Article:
https://www.impalassforum.com/vBulletin/34-engine-problems-maintenance/1304073-rebuild-opti-new-parts-old-distributor.html


Be careful with those tiny screws - I snapped 2 of three and had to set up my drill press to drill out and chase the threads. Replacing the bearing is the only head-scratcher as an 'exact' duplicate has not been found. But at least one guy found one similar to use with a thin spacer-washer. And separating the bearing from the shaft introduces potential mis-clocking the optical wheel on reassembly. which itself has been reported as an issue on some new aftermarket names. You'll want quality tune-up parts - cap, rotor.... And get a tube of blue Locktite and di-electric grease. Remember no grease on viton WP seal. Only one way to get the balancer back on correctly, and 2 other wrong ways. It's all in the threads. Be sure to reuse the more reliable heat resistant oem Mitsubishi sensor v. the one out of any aftermarket. And service the vent harness. Also best time in the world to replace plugs/wires while it's all opened up in front.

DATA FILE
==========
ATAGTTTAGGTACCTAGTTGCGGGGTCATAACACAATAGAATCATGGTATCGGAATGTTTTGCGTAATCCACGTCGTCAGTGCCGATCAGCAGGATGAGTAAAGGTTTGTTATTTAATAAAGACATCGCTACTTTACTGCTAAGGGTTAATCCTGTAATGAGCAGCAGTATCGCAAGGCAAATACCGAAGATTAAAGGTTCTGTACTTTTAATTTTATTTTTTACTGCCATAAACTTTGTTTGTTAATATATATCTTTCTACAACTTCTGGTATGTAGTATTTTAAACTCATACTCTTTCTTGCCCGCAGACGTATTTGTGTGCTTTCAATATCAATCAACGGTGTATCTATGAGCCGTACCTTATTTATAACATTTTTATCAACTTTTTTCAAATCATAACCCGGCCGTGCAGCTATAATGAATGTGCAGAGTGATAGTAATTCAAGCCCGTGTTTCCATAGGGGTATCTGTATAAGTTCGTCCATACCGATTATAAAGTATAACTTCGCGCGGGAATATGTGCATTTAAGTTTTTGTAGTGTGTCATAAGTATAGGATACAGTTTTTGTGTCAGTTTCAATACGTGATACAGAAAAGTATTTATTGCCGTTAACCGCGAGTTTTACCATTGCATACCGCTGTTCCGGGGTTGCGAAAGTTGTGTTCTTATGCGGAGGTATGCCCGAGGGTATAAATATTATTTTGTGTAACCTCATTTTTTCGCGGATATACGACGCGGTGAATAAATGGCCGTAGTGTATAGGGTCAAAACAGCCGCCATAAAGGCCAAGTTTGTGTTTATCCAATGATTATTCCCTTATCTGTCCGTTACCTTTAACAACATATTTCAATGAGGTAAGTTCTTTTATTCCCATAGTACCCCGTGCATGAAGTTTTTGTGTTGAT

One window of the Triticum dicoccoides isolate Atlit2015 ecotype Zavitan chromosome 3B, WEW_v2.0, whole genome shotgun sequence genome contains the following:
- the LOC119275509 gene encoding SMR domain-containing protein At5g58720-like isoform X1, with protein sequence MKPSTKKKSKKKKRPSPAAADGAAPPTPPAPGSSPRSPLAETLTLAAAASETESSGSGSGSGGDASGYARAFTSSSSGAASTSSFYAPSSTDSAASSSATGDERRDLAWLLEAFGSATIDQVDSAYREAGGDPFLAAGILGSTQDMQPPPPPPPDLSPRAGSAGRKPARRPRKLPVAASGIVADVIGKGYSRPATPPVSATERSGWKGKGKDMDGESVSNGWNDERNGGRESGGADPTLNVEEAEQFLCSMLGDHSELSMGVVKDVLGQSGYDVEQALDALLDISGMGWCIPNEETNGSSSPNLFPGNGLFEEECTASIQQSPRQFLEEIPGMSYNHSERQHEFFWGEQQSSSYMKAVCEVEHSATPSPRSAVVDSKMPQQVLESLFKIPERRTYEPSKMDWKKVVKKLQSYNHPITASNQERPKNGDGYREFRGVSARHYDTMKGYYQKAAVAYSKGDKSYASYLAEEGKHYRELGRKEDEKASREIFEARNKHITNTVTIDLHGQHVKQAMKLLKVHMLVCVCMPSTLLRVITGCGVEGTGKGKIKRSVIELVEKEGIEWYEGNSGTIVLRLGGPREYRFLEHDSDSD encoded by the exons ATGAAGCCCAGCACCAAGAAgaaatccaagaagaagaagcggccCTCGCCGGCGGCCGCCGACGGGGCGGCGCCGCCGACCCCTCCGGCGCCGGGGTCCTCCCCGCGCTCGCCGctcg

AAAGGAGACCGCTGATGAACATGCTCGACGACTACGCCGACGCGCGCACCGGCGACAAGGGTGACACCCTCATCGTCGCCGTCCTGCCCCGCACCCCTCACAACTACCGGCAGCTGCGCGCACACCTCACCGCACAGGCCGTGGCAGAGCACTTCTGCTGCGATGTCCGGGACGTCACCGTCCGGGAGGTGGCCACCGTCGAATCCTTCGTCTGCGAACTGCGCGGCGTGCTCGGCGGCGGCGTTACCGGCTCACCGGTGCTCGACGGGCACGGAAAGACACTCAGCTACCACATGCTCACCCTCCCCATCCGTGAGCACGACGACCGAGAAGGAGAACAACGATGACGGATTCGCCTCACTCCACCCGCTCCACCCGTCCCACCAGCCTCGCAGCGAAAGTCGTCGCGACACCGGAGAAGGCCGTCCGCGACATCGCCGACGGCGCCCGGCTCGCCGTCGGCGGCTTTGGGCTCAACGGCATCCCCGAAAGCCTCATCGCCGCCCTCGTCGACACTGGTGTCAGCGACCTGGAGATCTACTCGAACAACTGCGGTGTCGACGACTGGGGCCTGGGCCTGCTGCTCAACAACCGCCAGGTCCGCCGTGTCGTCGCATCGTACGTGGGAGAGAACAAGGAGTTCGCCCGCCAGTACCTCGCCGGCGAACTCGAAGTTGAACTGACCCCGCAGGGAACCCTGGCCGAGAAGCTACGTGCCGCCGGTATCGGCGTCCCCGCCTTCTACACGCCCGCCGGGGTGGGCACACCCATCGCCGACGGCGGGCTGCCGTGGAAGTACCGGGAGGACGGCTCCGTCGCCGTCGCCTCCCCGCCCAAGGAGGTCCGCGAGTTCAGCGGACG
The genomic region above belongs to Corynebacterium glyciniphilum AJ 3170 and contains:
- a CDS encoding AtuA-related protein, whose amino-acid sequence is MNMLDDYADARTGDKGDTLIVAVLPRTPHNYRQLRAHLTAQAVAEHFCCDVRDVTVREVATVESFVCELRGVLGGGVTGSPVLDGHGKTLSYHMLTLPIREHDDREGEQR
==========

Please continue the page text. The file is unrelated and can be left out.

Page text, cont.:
Quote:
I never was the type of person to take a car to a repair garage other than for tire mounting/balancing.


Haha Me neither. Last time for anything mechanical (not counting A/C work and wh. alignments) was '98 but I don't count that since I was out of the country and my wife had to run the Impala SS to a GM dealer for a mouse nest in the fan. $350 TYVM GDMF. See, now that it's been 20 years I'm not bitter - much. ;)
 

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Discussion Starter #25 (Edited)
UPDATE - I called that garage on the morning of 18th. They said they found a new replacement opti locally & that it was on the way & car would be ready before noon & would cost $326, all in. Since I was planning on going out of town the next day, I said great, call me when it's done. They told me where they sourced the part when I asked, too.